Because the detached shield allows the motherboard to seat properly - the tiny amount of oversize given to all the connector holes lets the mobo screw down all the way, and also fit all of the holes.
If the I/O shield is preinstalled, you lose this self-centering capability - the case only needs to be off by 1/32 of an inch for gaps and alignment issues to show up.
Were you able to OC this RAM with this motherboard?
It did for me, it just took some trial and error (like overclocking usually does). You won't get earth-shattering OC's out of it, it doesn't have the high-end components you'd see on higher-end motherboards meant for overclocking. I've never overclocked a CPU with an iGPU in it, I'm not sure how that will go - you'll be asking for your chip to do a lot.
MSI isn't a fantastic brand for always-awesome overclocking, and this isn't the price point for that anyway - for that I'd recommend either mid/high range EVGA or Asus motherboards, and the price tag that goes with them (if EVGA has a board for Ryzen...haven't looked).
But if your chip and cooling solution can handle it, this motherboard should do a decent overclock.
I have no idea about Ryzen (Zen) 2. It hasn't been released yet.
I know it will fit Zen (1xxx) and Zen+ (2xxx) chips, and will not fit Threadripper architecture chips/cooler mounting (nor would it be capable of cooling Threadripper enough).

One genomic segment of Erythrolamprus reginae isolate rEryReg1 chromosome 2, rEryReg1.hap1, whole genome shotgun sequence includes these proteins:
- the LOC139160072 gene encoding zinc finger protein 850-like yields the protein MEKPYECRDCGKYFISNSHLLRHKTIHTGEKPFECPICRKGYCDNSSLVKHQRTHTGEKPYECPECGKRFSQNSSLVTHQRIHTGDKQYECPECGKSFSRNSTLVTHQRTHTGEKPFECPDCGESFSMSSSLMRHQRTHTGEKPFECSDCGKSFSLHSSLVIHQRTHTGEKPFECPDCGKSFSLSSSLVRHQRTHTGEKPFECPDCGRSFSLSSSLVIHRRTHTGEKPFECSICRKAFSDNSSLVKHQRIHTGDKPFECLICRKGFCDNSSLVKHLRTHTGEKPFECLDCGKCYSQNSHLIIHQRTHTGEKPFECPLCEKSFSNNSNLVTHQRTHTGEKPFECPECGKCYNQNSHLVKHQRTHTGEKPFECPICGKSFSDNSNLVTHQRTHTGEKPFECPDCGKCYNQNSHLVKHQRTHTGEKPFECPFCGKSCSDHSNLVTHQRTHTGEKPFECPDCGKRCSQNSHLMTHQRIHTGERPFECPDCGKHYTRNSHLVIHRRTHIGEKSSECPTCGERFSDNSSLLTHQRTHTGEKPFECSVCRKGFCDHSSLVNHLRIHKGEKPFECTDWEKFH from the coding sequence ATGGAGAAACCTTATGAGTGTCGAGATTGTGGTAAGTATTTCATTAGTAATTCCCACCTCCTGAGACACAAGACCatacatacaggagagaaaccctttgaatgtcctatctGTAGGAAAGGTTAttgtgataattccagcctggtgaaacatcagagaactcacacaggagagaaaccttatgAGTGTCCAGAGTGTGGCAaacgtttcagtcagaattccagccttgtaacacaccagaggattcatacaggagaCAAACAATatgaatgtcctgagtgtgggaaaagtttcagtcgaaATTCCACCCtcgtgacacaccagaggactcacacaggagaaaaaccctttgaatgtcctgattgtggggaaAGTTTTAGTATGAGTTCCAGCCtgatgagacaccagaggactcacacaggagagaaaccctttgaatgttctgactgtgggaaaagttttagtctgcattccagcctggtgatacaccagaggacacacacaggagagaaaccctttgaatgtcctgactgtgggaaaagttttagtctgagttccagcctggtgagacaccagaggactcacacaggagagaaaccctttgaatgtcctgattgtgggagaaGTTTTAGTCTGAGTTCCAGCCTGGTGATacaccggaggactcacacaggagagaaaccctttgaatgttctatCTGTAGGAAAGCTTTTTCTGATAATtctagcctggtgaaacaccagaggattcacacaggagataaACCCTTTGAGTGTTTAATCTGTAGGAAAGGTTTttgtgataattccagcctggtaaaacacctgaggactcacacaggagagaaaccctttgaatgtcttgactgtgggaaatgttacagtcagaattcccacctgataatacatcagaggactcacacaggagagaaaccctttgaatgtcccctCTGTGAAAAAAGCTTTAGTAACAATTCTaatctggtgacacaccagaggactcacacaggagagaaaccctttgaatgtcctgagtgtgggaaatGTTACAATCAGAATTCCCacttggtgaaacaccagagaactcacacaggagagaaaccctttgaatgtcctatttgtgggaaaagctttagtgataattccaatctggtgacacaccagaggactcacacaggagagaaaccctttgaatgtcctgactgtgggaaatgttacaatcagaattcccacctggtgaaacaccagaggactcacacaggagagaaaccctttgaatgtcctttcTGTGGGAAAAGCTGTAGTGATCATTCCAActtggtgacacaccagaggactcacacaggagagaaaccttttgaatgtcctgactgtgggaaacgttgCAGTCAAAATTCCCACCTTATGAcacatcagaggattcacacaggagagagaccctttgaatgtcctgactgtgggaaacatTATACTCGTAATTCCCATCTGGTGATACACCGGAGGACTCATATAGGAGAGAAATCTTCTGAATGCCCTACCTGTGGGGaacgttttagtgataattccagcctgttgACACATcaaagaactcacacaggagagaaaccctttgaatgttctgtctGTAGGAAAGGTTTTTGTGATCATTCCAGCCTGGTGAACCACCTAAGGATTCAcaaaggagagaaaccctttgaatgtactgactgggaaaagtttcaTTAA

However, assuming the Zen 2 architecture is still going to use an AM4 socket, the Wraith Spire cooler should still fit the new CPU's - physically.
Without knowing the thermal load of the Zen 2 chips, I have no idea if the Spire will be adequate enough to cool the new CPU's, though.
This was my first AMD build as well!
Also...I put a picture in to show that the RAM does have clearance with the Be Quiet! cooler I used.
It did. It first loaded at 2133MHz in the UEFI (BIOS) (which it will/should per JEDEC standards). I tried using Ryzen Master to set it to 3200MHz, but it kept locking up the system. I uninstalled that, and went into the UEFI to set it, and it had all the correct timings and speed at that point - I think somewhere in resetting the PC several times, the motherboard picked up the timings and speed, and Ryzen Master was trying to clock in addition to it. I don't know for sure. But in the end it worked. Recommend doing it through the UEFI during bootup.
I had a local shop laser etch it. I provided artwork in Adobe Illustrator, they etched it in less than a week.
I know it isn't future proof, but it's a lot better than the 650ti we had in the family PC. If the time comes where the kid is getting too bad of performance, and AMD makes high-end graphics cards that are worthwhile (I'm not impressed with Vega), then I'll consider upgrading.
Doing the RX580 allowed me to buy a much less expensive monitor that does frame sync.
Well, the "kid" is 21, has autism, and graduated with a regular diploma. He's working now, which was a big step for him. He deserved a really nice reward for all of the hard work and effort he's put in over the years, he's been through a lot. He's all about getting home and playing MOBA's, WoW and other stuff with his friends, so now he has an awesome rig to do it with.
And Deadpool is his favorite. Ever.
I considered overclocking this PC, and did a bit of it already on a saved profile. I figure I can flip that switch if he needs it later.